Examples of EOTC programs that help individuals or families affected by court-ordered directives:
Access and Visitation
For parents with child custody issues, EOTC offers supervised visitation for non-custodial parents at the Scranton Area Family Center. Parents and children can meet regularly in a safe, welcoming environment. Adults improve parenting skills and receive help with child support questions. Parent-child bonds are maintained and strengthened.
Currently, over 30 families participate in EOTC’s supervised visitation services — benefitting about 90 children. Because of the program, more than 90% of participants reach co-parenting agreements, and child support payments are maintained or increased. Based on EOTC outcomes compared to national supervised visitation expectations, the taxpayer benefit is $3.00 of increased child support for every $1.00 spent for the program.
Time Limited Family Reunification
The Family Reunification program is offered in partnership with Lackawanna County Children and Youth Services, with the goal of finding stable, permanent placement for certain children in the foster care system. EOTC provided intensive case management for nearly 40 families last year — benefitting over 90 children.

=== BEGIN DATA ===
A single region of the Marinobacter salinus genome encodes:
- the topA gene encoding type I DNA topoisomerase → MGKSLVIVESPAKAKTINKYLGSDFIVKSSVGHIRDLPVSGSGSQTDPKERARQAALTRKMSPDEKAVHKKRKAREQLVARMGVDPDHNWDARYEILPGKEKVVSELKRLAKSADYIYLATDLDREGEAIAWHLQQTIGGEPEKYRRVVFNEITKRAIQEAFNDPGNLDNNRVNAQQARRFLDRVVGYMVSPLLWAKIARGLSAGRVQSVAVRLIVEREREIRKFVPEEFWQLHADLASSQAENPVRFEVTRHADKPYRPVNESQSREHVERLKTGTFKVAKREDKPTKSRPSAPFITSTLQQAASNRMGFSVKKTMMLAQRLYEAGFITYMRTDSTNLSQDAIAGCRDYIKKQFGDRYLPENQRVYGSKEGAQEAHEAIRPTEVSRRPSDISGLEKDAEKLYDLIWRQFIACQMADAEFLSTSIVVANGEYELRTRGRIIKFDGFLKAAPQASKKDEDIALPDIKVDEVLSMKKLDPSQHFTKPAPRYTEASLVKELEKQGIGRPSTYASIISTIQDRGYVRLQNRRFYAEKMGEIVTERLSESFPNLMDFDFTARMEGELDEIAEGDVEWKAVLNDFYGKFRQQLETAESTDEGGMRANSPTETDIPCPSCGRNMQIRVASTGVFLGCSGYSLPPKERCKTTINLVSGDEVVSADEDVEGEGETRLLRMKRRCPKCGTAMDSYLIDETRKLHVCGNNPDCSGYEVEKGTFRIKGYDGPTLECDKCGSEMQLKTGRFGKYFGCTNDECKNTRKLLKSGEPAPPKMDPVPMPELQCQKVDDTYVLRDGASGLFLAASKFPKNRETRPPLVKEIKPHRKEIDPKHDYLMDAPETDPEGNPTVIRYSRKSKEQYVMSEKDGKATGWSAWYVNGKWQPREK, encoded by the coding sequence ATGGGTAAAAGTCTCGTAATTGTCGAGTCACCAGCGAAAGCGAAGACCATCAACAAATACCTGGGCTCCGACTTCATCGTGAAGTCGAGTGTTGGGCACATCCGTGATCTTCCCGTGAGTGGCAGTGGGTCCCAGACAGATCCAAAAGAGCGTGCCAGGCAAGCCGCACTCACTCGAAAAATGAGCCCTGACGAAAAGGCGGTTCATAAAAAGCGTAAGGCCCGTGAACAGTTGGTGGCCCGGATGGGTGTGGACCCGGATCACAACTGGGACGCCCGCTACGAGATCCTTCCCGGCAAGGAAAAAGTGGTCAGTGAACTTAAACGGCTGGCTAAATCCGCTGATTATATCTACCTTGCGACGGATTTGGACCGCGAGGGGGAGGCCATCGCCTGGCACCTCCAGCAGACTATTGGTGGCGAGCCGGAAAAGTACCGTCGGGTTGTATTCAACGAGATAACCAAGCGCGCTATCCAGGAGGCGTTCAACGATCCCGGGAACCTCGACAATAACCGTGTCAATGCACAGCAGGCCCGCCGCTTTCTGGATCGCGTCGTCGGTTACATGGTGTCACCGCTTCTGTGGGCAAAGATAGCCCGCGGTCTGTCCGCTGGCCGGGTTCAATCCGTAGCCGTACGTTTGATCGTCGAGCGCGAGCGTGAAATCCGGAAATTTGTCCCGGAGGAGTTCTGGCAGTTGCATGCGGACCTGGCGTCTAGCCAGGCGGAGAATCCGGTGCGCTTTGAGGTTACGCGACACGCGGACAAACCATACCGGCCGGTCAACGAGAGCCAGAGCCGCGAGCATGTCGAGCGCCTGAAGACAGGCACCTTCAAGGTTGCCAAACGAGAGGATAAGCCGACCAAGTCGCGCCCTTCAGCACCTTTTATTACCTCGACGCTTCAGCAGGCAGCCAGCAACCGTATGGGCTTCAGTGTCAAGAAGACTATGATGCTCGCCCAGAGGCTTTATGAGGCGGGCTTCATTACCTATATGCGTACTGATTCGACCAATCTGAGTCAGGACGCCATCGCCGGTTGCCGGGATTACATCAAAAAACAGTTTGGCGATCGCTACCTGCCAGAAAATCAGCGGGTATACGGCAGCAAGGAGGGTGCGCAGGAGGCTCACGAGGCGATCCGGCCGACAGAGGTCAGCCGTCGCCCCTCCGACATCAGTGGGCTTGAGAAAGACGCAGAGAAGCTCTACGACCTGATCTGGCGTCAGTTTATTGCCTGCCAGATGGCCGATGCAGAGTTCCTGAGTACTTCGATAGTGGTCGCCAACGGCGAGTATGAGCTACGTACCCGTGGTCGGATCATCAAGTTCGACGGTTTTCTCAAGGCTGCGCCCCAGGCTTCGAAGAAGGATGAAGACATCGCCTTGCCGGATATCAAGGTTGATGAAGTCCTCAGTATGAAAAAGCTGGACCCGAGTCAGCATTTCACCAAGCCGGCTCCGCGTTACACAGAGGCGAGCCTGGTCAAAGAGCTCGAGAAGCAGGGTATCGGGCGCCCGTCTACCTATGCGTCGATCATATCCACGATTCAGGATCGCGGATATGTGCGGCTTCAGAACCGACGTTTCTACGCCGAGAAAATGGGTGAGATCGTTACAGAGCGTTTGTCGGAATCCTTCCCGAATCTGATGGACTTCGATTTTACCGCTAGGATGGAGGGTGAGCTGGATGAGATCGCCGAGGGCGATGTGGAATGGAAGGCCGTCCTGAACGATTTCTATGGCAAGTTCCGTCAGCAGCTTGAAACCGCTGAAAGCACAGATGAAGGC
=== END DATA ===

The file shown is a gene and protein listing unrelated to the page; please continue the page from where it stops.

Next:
EOTC reunification specialists work with the children and their foster families in order to reduce the number of placement moves during foster care. During this period, our specialists also work with parents to help stabilize the family situation, with the hope of reuniting children with their families within 15 months or less. EOTC helps families to address parenting and substance abuse issues, medical and mental health needs, housing and employment, and other concerns that detract from a safe, stable home environment.
Specialized Case Management and Women’s Support
Each year, EOTC provides life skills and employment services for 50 to 60 non-incarcerated offenders. Working in collaboration with Lackawanna County Treatment Court, the Probation/Parole system and other partners, EOTC provides individual case management, job coaching and a safety net of resources.
Last year, over half of these former offenders obtained and maintained employment as a result of the program. Others made strides through sobriety and other positive life changes. About 60 children benefitted from their parents’ involvement in this EOTC program.
In 2011, EOTC introduced a new weekly support group for court-involved women. Approximately 20 women participate each month.